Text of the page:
Outcasts: Women in the Wilderness
Outcasts: Women in the Wilderness
Glyndor Gallery | April 8–July 9, 2017
Greenhouse from Procession series, 2017
Courtesy of the artist,
In collaboration with Maya Ciarrocchi
A genderqueer artist, Kris Grey uses the body as an object and for display as demonstrated in Procession, filmed at Wave Hill, and presented in Outcasts as a video and as portrait photographs. The subject is Jean Carroll (1910–69), the bearded (and later tattooed) lady in the Coney Island sideshow.
Grey states, “Procession is performed in solidarity with those who make a body and life of their own design amid social pressures to normalize, assimilate and conform.” Jean Carroll gained economic independence performing on the margins. Although she developed a mutual affection for John Carson, a caller in the sideshow, Carson refused to entertain an intimate relationship because of Carroll’s beard. After years of internal conflict, she undertook electrolysis to remove her beard and commissioned more than 700 intricate tattoos to cover her body; she transformed herself from Bearded Lady to Tattooed Lady. Won over by her transition, Carson decided to marry Carroll. Although Carroll’s transition could be interpreted as conforming to gendered expectations for the female body, it can also be seen as a radical rejection of the standards of femininity for the time.
According to Grey, “In approaching the theme of this show, I explore the orientation of the outcast as both a position of the margins and one of great possibility and power.” Rejecting adherence to a gender binary, Grey crafts a defiant body. “Rather than transitioning from one sex to its presumed opposite, I am a self-designed hybrid who occupies a position outside of the binary.” The artist is drawn to Nancy Spero’s “figurative and symbolic lexicon. Her repeating figures and forms, especially images of women across history and cultures, have inspired me to look to the past for alternative narratives of transition and self-fashioned outcasts, hidden from history.”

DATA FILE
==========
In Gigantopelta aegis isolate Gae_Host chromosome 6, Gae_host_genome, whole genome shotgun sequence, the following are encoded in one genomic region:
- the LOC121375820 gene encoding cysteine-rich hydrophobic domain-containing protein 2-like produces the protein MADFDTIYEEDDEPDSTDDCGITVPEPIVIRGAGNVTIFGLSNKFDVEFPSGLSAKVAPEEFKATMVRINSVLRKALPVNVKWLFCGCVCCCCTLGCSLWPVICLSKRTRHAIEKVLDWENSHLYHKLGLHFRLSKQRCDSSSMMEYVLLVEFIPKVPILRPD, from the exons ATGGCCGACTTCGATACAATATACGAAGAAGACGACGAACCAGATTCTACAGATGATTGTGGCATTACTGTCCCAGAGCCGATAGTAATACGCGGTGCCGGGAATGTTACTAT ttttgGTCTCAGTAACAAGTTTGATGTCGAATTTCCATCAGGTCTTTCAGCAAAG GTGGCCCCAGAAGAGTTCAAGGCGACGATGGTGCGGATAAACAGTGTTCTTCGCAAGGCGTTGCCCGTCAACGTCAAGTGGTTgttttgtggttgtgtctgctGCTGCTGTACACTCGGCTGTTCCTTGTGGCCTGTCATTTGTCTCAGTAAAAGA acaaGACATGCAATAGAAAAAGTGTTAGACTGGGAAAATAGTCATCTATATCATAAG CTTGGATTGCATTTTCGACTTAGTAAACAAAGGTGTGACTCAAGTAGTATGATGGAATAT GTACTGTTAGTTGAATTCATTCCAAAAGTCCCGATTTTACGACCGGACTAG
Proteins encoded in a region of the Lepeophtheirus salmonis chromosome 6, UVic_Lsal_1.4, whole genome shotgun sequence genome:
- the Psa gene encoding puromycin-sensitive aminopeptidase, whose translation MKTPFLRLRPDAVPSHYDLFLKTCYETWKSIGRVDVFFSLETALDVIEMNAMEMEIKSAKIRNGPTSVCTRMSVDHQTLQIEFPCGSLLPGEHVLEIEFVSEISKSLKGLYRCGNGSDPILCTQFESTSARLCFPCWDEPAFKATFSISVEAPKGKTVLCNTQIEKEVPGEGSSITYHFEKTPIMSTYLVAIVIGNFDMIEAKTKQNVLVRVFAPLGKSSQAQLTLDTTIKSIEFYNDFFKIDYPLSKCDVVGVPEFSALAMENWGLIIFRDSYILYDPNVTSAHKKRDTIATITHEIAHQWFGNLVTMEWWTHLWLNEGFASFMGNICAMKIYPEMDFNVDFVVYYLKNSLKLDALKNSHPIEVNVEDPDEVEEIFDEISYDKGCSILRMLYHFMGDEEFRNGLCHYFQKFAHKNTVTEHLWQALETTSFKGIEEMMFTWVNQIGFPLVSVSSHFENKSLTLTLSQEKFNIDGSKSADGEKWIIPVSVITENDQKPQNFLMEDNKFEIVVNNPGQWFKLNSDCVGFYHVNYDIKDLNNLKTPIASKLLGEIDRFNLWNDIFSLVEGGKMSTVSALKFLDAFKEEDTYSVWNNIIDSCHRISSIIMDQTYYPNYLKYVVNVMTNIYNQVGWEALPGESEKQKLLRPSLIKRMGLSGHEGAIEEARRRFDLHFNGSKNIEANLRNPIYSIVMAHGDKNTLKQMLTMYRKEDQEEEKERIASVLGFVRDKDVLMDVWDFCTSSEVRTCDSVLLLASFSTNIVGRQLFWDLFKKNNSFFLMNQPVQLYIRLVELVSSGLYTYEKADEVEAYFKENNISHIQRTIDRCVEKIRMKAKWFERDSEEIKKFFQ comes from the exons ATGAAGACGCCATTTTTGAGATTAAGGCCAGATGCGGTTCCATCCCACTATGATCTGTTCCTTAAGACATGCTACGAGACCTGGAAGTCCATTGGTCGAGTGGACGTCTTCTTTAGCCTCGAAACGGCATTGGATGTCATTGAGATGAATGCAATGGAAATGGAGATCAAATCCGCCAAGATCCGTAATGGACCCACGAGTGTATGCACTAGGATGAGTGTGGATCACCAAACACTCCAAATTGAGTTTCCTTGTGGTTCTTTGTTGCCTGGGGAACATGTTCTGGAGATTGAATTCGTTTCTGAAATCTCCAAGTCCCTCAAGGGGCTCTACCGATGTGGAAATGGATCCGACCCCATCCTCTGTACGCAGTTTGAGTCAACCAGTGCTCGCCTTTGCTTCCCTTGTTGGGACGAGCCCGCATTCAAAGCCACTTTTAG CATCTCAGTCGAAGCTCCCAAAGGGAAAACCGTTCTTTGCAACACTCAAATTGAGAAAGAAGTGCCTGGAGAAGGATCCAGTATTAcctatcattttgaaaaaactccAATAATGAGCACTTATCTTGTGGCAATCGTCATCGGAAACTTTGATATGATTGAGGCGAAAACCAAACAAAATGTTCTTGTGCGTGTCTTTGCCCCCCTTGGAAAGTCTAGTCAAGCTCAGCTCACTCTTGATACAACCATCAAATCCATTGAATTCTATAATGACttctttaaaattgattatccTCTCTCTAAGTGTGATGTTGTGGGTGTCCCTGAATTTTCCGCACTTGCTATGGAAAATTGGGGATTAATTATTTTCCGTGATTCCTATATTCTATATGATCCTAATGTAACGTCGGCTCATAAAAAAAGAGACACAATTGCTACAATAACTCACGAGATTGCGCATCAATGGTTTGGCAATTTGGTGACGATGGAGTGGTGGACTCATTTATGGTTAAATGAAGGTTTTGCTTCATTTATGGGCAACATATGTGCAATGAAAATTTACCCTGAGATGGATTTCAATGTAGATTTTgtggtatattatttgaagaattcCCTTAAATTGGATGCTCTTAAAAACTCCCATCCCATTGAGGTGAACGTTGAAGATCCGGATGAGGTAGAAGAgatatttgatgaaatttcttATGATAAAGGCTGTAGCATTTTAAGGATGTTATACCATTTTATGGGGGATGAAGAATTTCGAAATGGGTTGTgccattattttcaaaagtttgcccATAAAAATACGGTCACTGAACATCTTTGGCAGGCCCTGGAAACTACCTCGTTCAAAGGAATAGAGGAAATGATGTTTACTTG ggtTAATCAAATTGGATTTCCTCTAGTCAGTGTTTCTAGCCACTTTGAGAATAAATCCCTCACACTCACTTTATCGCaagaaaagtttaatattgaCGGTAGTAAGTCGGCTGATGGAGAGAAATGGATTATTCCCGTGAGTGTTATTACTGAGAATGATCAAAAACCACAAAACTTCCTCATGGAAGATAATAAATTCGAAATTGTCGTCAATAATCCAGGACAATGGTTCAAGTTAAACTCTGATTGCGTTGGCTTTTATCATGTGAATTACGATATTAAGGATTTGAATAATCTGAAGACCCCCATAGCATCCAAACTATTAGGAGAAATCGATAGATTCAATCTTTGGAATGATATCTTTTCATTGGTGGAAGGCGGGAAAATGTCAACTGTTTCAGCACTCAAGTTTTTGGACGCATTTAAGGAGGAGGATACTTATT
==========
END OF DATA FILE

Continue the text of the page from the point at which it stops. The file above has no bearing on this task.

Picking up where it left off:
Kris Grey is a genderqueer artist whose work exists at the intersection of communication, activism, community building, storytelling, lecture and studio production in two-dimensional, Three-dimensional and time-based media. Procession was originally performed at the Pop Up Museum of Queer History, Brooklyn, in 2013, and then at Art in Odd Places, Manhattan, in 2014. An active performer and exhibitor, Grey has participated in Women’s Work: Masculinity and Gender in Contemporary Fiber Art, San Diego Art Institute, CA; Queering the BibliObject, Center for Book Arts, NY; Untitled, Just Like A Woman, Abrons Art Center, NY; Gender/Power: Composition II, Gibney Dance Center, New York; Body Dialectic, City of Women, Ljublijana, Slovenia. Grey has received grants from Franklin Furnace and has participated in residencies at LMCC Process Space, Baryshnikov Art Center and Invisible Dog Art Center. Grey earned a BFA from Maryland College of Art and an MFA from Ohio University.
Learn more about the artist here
The Arts at Wave Hill are supported by the Lily Auchincloss Foundation, Inc.; Michael J. Shannon; Milton and Sally Avery Arts Foundation; the National Endowment for the Arts; New York City Department of Cultural Affairs; New York Community Trust Edward and Sally Van Lier Fund; New York State Council on the Arts with the support of Governor Andrew M. Cuomo and the New York State Legislature; The Pollock-Krasner Foundation; The Shelley & Donald Rubin Foundation; and by the Cathy and Stephen Weinroth Commissioning Fund for the Arts.